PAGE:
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Gun group challenges polling place firearms ban

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"Open Carry" by formatted_dad is licensed with CC BY-NC-ND 2.0. To view a copy of this license, visit https://creativecommons.org/licenses/by-nc-nd/2.0/
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Gun rights groups have filed a legal challenge to Michigan Secretary of State Jocelyn Benson’s ban on openly carrying firearms at or near polling places on Election Day. The rule bars the open carry of guns within 100 feet of a polling location, at a clerk’s office, or where an absentee ballot counting board meets.

The lawsuit claims Benson’s rule violates the Michigan Constitution and a state law that allows most people to openly carry a firearm in public places without a license. 

“If you want to pass law in Michigan, there’s a procedure by which the state can do that,” said Dean Greenblatt, an attorney for the group Michigan Open Carry. “The Legislature passes a bill, and then it goes to the governor for signature, but we don’t have rule-by-edict in Michigan.”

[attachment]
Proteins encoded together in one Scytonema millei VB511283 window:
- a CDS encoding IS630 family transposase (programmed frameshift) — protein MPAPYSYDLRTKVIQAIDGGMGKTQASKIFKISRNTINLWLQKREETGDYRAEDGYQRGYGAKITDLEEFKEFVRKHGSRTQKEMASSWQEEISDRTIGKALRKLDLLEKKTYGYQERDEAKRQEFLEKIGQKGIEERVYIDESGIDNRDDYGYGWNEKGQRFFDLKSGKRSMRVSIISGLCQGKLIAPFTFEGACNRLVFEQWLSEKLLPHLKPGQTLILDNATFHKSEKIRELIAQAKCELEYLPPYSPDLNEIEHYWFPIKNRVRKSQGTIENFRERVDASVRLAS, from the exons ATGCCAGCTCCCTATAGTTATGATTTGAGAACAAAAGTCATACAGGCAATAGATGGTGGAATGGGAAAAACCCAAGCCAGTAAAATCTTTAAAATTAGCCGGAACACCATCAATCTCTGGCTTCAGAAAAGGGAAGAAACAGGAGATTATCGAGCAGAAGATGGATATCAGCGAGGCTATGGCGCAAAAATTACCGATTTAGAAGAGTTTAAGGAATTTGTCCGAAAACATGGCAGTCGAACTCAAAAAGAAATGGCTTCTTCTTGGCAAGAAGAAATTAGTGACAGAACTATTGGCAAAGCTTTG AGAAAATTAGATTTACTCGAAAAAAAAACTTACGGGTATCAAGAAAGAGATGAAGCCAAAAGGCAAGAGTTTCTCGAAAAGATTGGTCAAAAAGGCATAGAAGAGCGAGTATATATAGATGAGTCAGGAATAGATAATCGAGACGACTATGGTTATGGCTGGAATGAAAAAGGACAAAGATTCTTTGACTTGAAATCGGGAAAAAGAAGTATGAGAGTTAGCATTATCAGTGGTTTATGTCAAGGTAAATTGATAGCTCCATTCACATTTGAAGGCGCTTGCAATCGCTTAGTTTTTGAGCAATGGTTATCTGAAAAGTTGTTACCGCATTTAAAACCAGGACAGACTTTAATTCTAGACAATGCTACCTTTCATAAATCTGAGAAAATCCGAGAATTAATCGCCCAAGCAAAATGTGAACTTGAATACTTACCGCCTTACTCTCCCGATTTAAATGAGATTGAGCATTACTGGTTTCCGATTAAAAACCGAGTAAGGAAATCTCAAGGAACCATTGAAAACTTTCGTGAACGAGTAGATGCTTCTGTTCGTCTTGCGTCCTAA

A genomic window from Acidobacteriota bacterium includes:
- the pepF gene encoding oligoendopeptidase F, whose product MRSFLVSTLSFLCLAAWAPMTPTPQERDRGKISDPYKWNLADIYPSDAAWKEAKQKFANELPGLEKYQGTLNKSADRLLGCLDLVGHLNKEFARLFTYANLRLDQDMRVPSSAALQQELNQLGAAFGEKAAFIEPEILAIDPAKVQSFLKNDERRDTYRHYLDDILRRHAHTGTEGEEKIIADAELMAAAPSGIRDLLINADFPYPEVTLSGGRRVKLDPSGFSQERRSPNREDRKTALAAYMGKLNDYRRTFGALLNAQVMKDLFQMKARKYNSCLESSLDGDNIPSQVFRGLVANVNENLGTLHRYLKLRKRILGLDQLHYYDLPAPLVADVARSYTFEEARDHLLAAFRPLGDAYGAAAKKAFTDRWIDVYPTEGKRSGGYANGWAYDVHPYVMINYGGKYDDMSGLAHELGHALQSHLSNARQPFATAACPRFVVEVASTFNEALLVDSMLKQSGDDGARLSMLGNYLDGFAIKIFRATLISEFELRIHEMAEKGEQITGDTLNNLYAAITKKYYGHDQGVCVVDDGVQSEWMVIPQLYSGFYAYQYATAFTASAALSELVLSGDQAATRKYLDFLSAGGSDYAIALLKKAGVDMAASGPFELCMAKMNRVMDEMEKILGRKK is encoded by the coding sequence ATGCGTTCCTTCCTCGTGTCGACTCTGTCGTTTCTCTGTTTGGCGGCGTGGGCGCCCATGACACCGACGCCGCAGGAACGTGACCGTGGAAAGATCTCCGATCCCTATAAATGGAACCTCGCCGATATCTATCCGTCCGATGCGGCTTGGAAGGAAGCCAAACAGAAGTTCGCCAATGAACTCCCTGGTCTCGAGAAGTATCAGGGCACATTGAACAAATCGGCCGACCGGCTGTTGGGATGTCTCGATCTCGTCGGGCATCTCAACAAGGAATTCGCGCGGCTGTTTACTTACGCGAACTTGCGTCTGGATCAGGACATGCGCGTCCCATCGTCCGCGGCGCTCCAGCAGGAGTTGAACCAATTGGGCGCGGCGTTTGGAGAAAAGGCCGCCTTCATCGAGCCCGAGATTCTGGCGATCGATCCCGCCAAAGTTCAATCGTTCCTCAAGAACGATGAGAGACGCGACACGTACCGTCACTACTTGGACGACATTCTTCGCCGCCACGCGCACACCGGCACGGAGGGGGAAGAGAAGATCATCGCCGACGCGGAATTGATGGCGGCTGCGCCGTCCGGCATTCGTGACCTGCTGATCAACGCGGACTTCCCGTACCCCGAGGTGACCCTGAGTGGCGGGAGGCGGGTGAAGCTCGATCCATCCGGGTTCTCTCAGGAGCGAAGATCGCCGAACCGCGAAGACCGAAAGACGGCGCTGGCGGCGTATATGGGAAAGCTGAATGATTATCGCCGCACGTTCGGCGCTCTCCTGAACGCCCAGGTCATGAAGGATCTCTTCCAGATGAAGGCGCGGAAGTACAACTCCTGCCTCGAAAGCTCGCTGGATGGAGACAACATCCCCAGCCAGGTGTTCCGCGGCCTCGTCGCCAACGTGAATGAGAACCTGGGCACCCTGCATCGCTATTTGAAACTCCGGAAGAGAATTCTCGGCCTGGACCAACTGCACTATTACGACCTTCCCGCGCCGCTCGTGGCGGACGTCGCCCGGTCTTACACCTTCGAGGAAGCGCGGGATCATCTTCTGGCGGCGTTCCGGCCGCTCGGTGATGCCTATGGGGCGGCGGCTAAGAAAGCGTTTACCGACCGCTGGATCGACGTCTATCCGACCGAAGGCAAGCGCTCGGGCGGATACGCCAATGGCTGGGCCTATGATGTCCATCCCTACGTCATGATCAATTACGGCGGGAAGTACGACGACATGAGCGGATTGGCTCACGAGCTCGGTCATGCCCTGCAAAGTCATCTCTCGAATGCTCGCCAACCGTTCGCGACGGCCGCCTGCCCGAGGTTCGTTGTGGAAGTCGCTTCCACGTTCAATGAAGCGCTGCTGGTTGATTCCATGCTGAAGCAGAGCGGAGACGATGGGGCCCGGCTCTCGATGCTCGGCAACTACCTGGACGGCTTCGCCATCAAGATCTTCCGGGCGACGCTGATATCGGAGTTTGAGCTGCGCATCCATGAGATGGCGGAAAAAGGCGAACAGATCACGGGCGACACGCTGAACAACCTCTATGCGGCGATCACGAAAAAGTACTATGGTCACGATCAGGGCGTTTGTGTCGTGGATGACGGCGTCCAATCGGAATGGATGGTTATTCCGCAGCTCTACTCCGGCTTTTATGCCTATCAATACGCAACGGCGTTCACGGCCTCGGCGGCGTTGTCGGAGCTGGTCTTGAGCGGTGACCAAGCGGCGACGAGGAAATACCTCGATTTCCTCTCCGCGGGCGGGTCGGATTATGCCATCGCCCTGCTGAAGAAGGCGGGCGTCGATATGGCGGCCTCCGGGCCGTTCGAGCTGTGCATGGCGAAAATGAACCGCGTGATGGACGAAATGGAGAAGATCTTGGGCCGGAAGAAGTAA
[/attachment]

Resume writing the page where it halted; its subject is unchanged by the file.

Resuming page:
Greenblatt says Michiganders should not have to choose between their right to bear arms and their right to vote on Election Day, which he called a form of voter suppression.

There are places in Michigan that can ban open carry, including churches, day care centers, courts, and theaters. But Greenblatt said the open carry law has no exception for polling places.        

But Benson’s spokesperson said she has the law on her side.     

“The Supreme Court has consistently held that the right to vote is a fundamental right foundational to our democratic society and preservative of our other basic rights,” said spokesperson Jake Rollow. “As the state’s chief elections officer, the secretary has a duty and a responsibility to protect that right and to provide much-needed clarity to voters and election workers on the existing state and federal laws that prohibit voter intimidation, harassment and coercion.”

Rick Pluta is the Capitol Bureau Chief for the Michigan Public Radio Network. He is heard daily on WCMU's Morning Edition and All Things Considered.